While in England recently, I had a conversation with a cordial British woman, an Anglican, whose husband is Catholic, who decided not to form their daughter in Catholicism because, as she told me, “I just couldn’t raise my daughter in a religion that forbids contraception.”
It made me think of that scene in Monty Python’s The Meaning of Life in which a Protestant husband says to his wife as he watches the hordes of Catholic children at the house across the street:
“Look at them, bloody Catholics. Filling the bloody world up with bloody people they can’t afford to bloody feed.”
“What are we dear?”
“Protestant, and fiercely proud of it.”
“Why do they have so many children?”
“Because every time they have sexual intercourse they have to have a baby.”
“But it’s the same with us, Harry.”
“What d’you mean?”
“Well I mean we’ve got two children and we’ve had sexual intercourse twice.”
“That’s not the point. . . .We could have it any time we wanted.”
“Really” his wife asks, somewhat puzzled.
Yes, replies her starchy-yet-defiant husband, continuing to insist firmly on the benefits of contraception: “That’s what being a Protestant’s all about. That’s why it’s the church for me. That’s why it’s the church for anyone who respects the individual and the individual’s right to decide for him or herself. When Martin Luther nailed his protest up to the church door in 1517, he may not have realized the full significance of what he was doing. But four hundred years later, thanks to him, my dear, I can wear whatever I want on my John Thomas.”
After 400 years, it does sometimes seem as though that’s what being a Protestant – in fact, sometimes what being an American – is all about: contraception. I’m not sure Luther would be pleased.
The Ages of the Worker (center panel) by Léon Frédéric (1895) Musee d’Orsay, Paris
Be that as it may, I couldn’t help but think it was a strange thought for a mother to have. Looking down at her little daughter playing in her crib, the little girl gazing up at her mother with those big rounds eyes, at that moment this mother said to herself — what?:
“I can’t raise this child Catholic because I want to ensure that she is able to have sex with men not committed to her in any lasting way?”
“I want my daughter to grow up to be a ready object of sexual pleasure for men without troubling them with concerns over her (ugh) fertility?”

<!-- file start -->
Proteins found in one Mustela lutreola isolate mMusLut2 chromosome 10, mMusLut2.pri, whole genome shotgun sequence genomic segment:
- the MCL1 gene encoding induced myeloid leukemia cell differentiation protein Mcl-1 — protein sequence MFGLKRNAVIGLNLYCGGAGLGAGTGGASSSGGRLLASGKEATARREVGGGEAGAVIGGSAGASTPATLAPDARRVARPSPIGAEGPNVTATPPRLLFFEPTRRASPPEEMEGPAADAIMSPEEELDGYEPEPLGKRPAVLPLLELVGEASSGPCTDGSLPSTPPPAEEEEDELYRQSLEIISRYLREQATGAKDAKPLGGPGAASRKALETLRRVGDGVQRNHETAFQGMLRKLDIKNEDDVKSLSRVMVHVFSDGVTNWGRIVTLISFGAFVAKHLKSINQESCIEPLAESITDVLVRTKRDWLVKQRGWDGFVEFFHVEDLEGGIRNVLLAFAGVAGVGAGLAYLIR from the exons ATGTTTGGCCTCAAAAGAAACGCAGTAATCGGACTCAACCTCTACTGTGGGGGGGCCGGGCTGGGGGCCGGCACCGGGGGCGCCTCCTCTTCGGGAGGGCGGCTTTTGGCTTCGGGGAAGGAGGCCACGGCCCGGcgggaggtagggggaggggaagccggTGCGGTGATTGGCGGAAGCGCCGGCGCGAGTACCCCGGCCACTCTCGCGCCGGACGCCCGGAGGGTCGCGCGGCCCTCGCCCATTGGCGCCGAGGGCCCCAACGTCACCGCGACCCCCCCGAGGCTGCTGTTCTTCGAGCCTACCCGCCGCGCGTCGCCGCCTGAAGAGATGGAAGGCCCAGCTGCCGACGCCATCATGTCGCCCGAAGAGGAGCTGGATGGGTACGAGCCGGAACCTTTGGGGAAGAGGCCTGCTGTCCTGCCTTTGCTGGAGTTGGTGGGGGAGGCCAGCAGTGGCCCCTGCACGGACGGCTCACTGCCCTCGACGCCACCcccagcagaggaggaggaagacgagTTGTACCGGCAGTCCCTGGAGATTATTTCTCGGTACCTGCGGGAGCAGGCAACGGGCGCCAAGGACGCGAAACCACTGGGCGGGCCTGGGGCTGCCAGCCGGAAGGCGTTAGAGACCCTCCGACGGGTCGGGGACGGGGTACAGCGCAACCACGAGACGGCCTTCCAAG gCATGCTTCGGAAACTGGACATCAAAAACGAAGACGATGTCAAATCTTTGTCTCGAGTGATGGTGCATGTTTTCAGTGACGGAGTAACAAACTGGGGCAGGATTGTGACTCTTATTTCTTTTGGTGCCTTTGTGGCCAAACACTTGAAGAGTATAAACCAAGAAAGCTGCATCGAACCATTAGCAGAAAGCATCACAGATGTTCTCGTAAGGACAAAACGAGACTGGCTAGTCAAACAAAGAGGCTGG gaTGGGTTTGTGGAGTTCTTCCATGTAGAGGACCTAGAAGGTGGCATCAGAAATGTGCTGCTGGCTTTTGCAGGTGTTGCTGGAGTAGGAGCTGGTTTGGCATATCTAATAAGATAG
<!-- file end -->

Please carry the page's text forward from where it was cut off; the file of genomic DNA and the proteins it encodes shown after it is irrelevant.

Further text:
“I can’t bear to think of my poor little girl being denied the pleasures of fornication?”
No, I don’t suppose any of those thoughts were going through her mind, at least not explicitly, even though those were the outcomes she was just as surely willing for her daughter nonetheless.
No, I suppose she was telling herself about “respecting the individual and the individual’s right to decide.” But who really decides? Isn’t contraception often enough just another argument men use to get women into bed? Why else would the biggest supporters of contraception be men between the ages of 14 and 35?
What was really interesting about this English woman, though, was her response when Islam came up. “Oh no, Islam is a wonderful religion,” she insisted. “So many people misunderstand Islam. I’d be delighted to have my daughter become Moslem.”
Really? Head scarves? Burqas? Child brides? Divorce for men but not for women? I didn’t want to spoil things for her by mentioning that Moslems don’t look too kindly on contraception either. Or that Moslems have been the chief allies of the Vatican in trying to keep the U.N. from importing contraceptives and abortion service en masse into Africa.
Like our friendly English mother, I too have a great deal of respect for Islam; but her embrace of Islam seemed strange for someone who didn’t want her daughter to be Catholic because of what she considered to be its “restrictive” stance on sex.
It was George Orwell who in Animal Farm coined the phrase: “All animals are equal, but some are more equal than others.” In our age of ostensibly pluralistic respect for the “other,” it seems that some “others” are more “other” than others.
When one sort of “other” is far enough way and different enough from us that it seems exotic and strange – say Islam, but it could be communism or Hinduism or cannibalism, for that matter – we congratulate ourselves for being open-minded enough to embrace it.
The other sort of “other,” however, is too close, too much like us, for us to feel its “other-ness.” It’s a similar sort of “far-sightedness” that causes us to find the dysfunctions of other people’s families so “adorable” and “colorful,” while the peccadilloes of our own families remain utterly annoying. Familiarity breeds contempt.
One might have wished that the current multicultural worship of “the other” had kicked in a generation earlier when Catholics were being hounded in England and Ireland. If the timing had been better, Catholics of that generation could have proudly claimed the status of the victimized “other.” Perhaps Catholicism would have actually been “cool” instead of just discriminated against.
Then again, probably not. Catholicism is hard – it makes serious demands – and that’s never very popular. Still, perhaps there’s an opening here for today’s Church. Rather than trying to convince everyone that Catholicism is not in any way “strange” or “different” or counter-cultural, maybe we should be tacking in the opposite direction: trying to convince everyone that Catholicism is the strangest, most utterly “different” thing there is – that it is, in fact, the only real way to be truly “counter-cultural,” to be truly “other” than what the world tries to force us to be.
Not only would this approach have a least a chance of being better than the “Don’t-worry-about us-we’re-just-like-everybody-else” approach. It would also at least have the virtue of being honest.